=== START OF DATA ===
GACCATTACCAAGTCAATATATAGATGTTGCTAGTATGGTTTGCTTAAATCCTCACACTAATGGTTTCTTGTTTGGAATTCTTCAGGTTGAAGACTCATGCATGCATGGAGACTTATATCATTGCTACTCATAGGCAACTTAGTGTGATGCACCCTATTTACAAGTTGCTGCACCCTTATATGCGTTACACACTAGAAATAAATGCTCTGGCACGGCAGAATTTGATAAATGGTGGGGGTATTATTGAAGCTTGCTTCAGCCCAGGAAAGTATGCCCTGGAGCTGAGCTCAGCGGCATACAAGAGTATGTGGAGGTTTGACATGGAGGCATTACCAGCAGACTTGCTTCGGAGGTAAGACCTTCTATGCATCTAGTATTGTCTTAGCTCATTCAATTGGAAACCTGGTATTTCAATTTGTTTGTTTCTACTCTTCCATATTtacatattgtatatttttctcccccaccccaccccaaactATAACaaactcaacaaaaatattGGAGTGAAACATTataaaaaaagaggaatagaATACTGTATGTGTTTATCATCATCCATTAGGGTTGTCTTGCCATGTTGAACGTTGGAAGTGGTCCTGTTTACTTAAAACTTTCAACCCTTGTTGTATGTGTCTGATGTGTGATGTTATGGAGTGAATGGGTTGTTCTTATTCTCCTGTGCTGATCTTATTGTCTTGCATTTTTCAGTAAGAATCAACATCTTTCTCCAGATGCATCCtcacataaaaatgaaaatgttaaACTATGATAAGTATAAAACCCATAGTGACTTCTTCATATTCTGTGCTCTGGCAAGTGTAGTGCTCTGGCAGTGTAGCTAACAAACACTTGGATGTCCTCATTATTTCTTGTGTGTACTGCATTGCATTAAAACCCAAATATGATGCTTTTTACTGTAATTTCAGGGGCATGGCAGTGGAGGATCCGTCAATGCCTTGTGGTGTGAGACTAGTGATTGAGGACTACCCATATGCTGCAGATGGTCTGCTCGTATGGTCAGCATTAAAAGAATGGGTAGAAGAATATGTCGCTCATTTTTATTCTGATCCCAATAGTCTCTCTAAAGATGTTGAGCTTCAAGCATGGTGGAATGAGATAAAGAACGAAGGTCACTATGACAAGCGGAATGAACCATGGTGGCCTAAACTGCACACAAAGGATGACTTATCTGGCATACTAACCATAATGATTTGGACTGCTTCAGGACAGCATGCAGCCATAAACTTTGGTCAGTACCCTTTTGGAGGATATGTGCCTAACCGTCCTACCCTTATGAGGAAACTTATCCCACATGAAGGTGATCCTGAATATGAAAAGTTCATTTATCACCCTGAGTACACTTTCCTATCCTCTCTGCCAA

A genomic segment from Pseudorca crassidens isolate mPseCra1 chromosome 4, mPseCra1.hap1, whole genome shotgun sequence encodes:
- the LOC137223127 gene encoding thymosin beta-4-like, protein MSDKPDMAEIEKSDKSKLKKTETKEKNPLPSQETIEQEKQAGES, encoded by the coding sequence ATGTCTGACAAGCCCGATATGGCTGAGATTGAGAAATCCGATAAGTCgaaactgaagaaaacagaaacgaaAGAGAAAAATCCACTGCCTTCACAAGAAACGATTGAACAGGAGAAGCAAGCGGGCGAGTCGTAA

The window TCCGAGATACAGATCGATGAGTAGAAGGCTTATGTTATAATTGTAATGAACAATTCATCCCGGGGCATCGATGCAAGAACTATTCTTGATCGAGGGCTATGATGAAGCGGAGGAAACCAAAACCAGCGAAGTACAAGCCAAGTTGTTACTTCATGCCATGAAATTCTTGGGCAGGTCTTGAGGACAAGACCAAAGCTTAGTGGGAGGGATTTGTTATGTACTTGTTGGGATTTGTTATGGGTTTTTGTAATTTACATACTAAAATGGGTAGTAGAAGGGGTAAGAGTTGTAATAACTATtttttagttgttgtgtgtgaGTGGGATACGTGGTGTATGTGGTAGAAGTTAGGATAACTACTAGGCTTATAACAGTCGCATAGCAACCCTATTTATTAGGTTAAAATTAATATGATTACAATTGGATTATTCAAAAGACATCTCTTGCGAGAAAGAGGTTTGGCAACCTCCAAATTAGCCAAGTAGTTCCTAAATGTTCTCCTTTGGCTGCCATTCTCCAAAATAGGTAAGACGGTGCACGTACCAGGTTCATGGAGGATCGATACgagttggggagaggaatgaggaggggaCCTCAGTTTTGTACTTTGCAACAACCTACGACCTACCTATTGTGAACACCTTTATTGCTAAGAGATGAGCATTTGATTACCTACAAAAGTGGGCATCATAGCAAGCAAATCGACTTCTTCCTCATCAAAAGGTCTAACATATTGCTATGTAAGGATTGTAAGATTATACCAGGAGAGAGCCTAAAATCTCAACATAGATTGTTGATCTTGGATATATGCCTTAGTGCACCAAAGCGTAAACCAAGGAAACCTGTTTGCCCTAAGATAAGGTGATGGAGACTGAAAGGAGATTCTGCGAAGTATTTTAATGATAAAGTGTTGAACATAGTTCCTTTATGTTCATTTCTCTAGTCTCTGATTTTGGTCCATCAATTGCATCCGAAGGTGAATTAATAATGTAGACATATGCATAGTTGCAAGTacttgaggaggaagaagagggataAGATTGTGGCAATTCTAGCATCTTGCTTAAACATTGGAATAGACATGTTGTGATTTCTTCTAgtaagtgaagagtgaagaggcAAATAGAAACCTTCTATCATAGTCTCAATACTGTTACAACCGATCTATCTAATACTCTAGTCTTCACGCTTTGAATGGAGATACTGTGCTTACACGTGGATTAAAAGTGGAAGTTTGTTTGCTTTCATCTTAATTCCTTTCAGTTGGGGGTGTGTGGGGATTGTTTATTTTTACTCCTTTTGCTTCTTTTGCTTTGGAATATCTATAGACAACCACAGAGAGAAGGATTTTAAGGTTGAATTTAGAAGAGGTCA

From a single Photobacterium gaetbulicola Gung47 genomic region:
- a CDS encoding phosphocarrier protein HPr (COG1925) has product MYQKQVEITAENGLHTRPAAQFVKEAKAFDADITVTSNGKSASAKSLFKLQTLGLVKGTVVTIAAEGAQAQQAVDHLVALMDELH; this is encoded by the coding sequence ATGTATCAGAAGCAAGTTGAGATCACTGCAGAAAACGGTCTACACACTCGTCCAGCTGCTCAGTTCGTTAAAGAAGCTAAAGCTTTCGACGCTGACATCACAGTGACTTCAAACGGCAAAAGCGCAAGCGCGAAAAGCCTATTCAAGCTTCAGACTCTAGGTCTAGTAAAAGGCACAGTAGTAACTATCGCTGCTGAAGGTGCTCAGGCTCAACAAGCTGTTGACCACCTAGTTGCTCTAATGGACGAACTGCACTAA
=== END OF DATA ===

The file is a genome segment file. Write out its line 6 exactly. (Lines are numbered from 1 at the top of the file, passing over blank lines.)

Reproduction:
- a CDS encoding phosphocarrier protein HPr (COG1925) has product MYQKQVEITAENGLHTRPAAQFVKEAKAFDADITVTSNGKSASAKSLFKLQTLGLVKGTVVTIAAEGAQAQQAVDHLVALMDELH; this is encoded by the coding sequence ATGTATCAGAAGCAAGTTGAGATCACTGCAGAAAACGGTCTACACACTCGTCCAGCTGCTCAGTTCGTTAAAGAAGCTAAAGCTTTCGACGCTGACATCACAGTGACTTCAAACGGCAAAAGCGCAAGCGCGAAAAGCCTATTCAAGCTTCAGACTCTAGGTCTAGTAAAAGGCACAGTAGTAACTATCGCTGCTGAAGGTGCTCAGGCTCAACAAGCTGTTGACCACCTAGTTGCTCTAATGGACGAACTGCACTAA